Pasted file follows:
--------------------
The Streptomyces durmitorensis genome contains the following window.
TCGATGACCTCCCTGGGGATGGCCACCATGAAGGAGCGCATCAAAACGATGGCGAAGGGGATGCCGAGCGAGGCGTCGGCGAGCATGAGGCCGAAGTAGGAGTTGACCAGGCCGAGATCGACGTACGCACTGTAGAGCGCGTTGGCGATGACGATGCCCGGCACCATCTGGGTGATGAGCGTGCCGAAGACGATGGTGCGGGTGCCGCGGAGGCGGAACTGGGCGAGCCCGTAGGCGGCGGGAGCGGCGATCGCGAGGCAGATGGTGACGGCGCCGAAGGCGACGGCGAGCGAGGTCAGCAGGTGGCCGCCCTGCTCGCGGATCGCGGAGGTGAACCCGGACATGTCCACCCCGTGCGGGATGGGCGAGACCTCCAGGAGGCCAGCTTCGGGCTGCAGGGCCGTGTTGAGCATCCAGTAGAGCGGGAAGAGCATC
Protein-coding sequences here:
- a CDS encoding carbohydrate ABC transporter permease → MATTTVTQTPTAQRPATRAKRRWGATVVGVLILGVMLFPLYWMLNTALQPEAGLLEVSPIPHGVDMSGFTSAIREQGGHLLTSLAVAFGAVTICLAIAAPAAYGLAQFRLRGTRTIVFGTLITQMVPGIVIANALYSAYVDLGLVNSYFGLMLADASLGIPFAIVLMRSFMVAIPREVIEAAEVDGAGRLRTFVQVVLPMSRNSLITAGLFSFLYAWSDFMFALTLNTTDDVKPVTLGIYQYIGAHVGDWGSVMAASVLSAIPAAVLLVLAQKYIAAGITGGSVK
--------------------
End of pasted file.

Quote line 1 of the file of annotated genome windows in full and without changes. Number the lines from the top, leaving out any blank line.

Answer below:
The Streptomyces durmitorensis genome contains the following window.